Log Cabin quilt patterns are sometimes constructed using foundation piecing techniques, especially for small quilt blocks, because the end result is perfect blocks every time, no matter how tiny their patches might be. But not everyone is a fan of foundation piecing, and foundation piecing certainly isn't the only method that can be used to sew log cabin quilts.
What Are Log Cabin Quilt Blocks
Log Cabin quilt blocks are designed with a central patch that's surrounded by more fabric sewn in rows that radiate outward to surround the center in a circular-like motion.
That first patch is most often a square and can be any size. The pieces surrounding the square can be sewn to it in different ways.
- In what we think of as a traditional log cabin quilt, bars are added around the center, building on each layer and ending when the square is in the middle of the block. The log cabin quilt blocks used in a portion of the red and black quilt in the photo, by Dee in Tex, are examples of traditionally designed blocks.
- In the Courthouse Steps variation of a log cabin block, the first two pieces of patchwork are added to opposite sides of the beginning square, and the next two are sewn to the remaining two sides. That same opposite-side motion continues until the quilt block reaches the desired size. The central image illustrated is a Courthouse Steps block from Pitchers for Tildy's Cabin. If you like the variation, try the template-free Courthouse Steps quilt block pattern.
- The blue, gold and green log cabin quilt by Pamela Martin uses large center squares to showcase fussy-cut images of a focal print fabric.
- Some log cabin quilt blocks are made by positioning the square intentionally off-center, a technique that's managed by sewing more patchwork bars to one side of the square than to the other, or by using narrower strips of fabric in some areas.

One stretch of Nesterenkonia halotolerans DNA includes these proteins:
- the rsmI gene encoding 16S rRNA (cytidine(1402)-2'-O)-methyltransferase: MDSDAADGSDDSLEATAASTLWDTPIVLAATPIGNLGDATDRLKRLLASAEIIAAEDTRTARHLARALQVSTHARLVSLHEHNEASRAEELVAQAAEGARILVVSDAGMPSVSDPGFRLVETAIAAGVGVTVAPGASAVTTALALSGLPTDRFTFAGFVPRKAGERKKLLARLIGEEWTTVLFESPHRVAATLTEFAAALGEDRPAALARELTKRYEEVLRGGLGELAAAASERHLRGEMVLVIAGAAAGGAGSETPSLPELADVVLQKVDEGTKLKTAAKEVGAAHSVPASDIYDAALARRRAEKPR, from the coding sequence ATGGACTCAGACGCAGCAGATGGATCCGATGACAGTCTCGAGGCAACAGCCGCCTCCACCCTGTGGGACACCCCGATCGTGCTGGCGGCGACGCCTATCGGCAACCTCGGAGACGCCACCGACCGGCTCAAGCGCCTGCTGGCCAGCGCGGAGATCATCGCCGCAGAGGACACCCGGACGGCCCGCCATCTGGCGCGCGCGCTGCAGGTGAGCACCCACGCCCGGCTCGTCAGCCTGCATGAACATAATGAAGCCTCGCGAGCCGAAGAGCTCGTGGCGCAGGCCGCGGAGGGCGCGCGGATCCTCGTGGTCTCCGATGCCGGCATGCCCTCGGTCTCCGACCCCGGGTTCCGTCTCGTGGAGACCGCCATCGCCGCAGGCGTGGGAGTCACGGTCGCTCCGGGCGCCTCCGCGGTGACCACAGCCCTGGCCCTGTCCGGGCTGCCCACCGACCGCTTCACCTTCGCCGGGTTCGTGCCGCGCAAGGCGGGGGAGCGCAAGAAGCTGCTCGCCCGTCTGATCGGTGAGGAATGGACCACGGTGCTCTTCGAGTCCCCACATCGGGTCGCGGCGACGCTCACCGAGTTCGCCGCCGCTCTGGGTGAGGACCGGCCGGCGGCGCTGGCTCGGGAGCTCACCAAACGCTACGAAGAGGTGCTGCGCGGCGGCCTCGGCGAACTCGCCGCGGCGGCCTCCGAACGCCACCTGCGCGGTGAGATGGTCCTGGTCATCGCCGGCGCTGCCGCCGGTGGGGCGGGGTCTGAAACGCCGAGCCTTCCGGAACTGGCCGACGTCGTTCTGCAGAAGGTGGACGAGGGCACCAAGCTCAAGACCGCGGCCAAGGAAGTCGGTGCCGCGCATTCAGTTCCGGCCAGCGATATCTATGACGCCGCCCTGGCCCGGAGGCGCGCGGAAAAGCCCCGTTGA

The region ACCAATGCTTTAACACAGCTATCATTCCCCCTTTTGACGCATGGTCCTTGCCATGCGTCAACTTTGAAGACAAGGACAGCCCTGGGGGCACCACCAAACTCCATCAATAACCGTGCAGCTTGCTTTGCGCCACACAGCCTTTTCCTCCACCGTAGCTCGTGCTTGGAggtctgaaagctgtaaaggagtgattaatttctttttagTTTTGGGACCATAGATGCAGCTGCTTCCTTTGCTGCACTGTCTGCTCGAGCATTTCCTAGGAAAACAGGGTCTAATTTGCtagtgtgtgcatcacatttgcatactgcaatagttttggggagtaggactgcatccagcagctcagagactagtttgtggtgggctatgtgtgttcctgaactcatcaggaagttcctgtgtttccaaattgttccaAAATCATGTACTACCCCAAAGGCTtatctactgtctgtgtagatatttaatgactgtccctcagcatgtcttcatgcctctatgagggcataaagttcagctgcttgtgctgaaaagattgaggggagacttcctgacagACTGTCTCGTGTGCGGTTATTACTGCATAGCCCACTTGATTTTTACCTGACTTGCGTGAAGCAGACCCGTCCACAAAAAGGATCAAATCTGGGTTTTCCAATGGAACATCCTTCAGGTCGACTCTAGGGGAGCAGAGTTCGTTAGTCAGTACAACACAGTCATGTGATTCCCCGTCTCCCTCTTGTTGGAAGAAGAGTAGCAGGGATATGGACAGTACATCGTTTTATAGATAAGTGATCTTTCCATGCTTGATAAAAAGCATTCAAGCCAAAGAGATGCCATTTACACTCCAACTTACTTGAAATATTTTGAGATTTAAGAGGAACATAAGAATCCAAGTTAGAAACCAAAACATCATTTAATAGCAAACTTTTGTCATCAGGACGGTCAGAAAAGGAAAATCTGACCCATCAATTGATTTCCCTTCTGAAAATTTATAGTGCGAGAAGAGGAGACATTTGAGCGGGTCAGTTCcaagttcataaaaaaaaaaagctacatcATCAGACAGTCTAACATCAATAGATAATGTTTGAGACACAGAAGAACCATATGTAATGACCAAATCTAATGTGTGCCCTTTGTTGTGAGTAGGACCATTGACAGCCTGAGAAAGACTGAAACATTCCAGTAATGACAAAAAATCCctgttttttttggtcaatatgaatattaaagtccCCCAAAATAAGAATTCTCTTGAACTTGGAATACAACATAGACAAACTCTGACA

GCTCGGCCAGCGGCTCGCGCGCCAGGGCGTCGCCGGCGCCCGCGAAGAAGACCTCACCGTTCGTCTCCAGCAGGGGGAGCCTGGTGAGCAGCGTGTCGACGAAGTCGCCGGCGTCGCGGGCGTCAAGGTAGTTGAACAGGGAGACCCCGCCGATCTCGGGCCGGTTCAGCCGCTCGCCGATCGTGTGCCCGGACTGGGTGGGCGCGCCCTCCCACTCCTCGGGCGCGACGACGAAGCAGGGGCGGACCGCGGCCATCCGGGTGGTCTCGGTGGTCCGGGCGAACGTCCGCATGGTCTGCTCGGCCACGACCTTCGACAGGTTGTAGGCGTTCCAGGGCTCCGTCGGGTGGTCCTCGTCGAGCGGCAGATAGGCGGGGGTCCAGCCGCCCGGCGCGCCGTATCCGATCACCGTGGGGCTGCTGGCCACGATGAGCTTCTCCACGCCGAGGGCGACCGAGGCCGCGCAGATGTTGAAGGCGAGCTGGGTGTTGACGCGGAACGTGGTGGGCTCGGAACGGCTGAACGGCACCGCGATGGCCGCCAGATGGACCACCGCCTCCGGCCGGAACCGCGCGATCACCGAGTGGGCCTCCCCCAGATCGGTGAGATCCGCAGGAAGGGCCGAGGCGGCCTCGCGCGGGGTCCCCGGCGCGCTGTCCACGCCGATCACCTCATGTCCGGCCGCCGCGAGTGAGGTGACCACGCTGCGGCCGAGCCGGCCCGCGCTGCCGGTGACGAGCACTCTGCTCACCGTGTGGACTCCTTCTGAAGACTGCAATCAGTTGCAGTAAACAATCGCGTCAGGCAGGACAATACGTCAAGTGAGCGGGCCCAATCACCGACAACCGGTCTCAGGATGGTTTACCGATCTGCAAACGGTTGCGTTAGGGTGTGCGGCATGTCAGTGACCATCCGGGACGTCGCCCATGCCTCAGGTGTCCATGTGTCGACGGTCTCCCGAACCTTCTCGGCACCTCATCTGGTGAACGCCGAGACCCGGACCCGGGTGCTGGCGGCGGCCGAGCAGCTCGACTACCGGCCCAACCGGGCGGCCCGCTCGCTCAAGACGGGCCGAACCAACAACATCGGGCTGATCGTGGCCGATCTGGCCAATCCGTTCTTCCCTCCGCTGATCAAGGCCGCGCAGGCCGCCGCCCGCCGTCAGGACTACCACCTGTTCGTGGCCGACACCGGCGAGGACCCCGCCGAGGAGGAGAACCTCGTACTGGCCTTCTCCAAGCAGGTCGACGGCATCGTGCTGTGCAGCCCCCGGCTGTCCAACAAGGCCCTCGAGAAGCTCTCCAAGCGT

- The center patch needn't be a square -- a rectangle can be used to create a unique look.
One aspect of log cabin quilt blocks is the norm -- strips are typically sewn so that the division of sides is apparent. Contrast is often apparent along the center diagonal or from top to bottom and side to side. Tone on tone fabrics and mottled fabrics, including batiks, are a good choice for at least a portion of a log cabin quilt. The subtle prints offer visual texture and movement but are 'solid' enough to create strong definition lines between the patchwork shapes.
You'll find many variations of the versatile log cabin block when you look at photos in books, magazines and online.
Browse log cabin design ideas in the quilts on display in the log cabin quilt photo gallery. Take a look at those quilts before you choose a pattern. Once you have a layout in mind choose fabrics for your quilt and begin to sew.